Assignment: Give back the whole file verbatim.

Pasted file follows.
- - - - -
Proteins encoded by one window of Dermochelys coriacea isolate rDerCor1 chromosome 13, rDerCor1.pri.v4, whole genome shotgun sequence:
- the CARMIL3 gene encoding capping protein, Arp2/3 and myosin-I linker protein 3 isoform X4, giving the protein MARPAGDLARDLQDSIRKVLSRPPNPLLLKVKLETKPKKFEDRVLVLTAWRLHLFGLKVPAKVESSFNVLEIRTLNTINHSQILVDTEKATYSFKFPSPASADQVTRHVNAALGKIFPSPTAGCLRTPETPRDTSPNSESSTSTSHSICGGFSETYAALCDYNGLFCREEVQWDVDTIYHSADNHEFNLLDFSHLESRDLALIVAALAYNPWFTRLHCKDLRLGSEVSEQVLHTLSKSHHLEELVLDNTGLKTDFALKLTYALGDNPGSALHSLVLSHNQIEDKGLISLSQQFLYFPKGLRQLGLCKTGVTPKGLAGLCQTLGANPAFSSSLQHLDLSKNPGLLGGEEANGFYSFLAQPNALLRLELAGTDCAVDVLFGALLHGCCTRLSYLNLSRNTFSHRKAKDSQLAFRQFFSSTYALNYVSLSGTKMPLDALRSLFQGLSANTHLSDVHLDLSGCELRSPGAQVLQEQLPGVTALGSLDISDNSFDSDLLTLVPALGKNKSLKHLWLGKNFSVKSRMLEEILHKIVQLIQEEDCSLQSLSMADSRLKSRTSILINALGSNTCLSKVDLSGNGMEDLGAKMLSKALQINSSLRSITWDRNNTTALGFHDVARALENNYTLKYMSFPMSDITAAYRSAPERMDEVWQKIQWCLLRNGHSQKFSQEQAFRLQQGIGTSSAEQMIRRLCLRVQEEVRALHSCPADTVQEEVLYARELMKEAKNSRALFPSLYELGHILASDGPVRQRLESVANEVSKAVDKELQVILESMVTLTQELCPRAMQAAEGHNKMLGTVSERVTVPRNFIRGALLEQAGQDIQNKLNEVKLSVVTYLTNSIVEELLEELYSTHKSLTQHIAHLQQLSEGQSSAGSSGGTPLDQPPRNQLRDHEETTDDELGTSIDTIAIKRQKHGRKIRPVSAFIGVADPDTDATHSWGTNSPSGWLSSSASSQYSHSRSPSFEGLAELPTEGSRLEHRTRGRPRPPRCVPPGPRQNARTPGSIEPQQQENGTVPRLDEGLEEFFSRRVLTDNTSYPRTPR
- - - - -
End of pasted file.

Proteins encoded by one window of Dermochelys coriacea isolate rDerCor1 chromosome 13, rDerCor1.pri.v4, whole genome shotgun sequence:
- the CARMIL3 gene encoding capping protein, Arp2/3 and myosin-I linker protein 3 isoform X4, giving the protein MARPAGDLARDLQDSIRKVLSRPPNPLLLKVKLETKPKKFEDRVLVLTAWRLHLFGLKVPAKVESSFNVLEIRTLNTINHSQILVDTEKATYSFKFPSPASADQVTRHVNAALGKIFPSPTAGCLRTPETPRDTSPNSESSTSTSHSICGGFSETYAALCDYNGLFCREEVQWDVDTIYHSADNHEFNLLDFSHLESRDLALIVAALAYNPWFTRLHCKDLRLGSEVSEQVLHTLSKSHHLEELVLDNTGLKTDFALKLTYALGDNPGSALHSLVLSHNQIEDKGLISLSQQFLYFPKGLRQLGLCKTGVTPKGLAGLCQTLGANPAFSSSLQHLDLSKNPGLLGGEEANGFYSFLAQPNALLRLELAGTDCAVDVLFGALLHGCCTRLSYLNLSRNTFSHRKAKDSQLAFRQFFSSTYALNYVSLSGTKMPLDALRSLFQGLSANTHLSDVHLDLSGCELRSPGAQVLQEQLPGVTALGSLDISDNSFDSDLLTLVPALGKNKSLKHLWLGKNFSVKSRMLEEILHKIVQLIQEEDCSLQSLSMADSRLKSRTSILINALGSNTCLSKVDLSGNGMEDLGAKMLSKALQINSSLRSITWDRNNTTALGFHDVARALENNYTLKYMSFPMSDITAAYRSAPERMDEVWQKIQWCLLRNGHSQKFSQEQAFRLQQGIGTSSAEQMIRRLCLRVQEEVRALHSCPADTVQEEVLYARELMKEAKNSRALFPSLYELGHILASDGPVRQRLESVANEVSKAVDKELQVILESMVTLTQELCPRAMQAAEGHNKMLGTVSERVTVPRNFIRGALLEQAGQDIQNKLNEVKLSVVTYLTNSIVEELLEELYSTHKSLTQHIAHLQQLSEGQSSAGSSGGTPLDQPPRNQLRDHEETTDDELGTSIDTIAIKRQKHGRKIRPVSAFIGVADPDTDATHSWGTNSPSGWLSSSASSQYSHSRSPSFEGLAELPTEGSRLEHRTRGRPRPPRCVPPGPRQNARTPGSIEPQQQENGTVPRLDEGLEEFFSRRVLTDNTSYPRTPR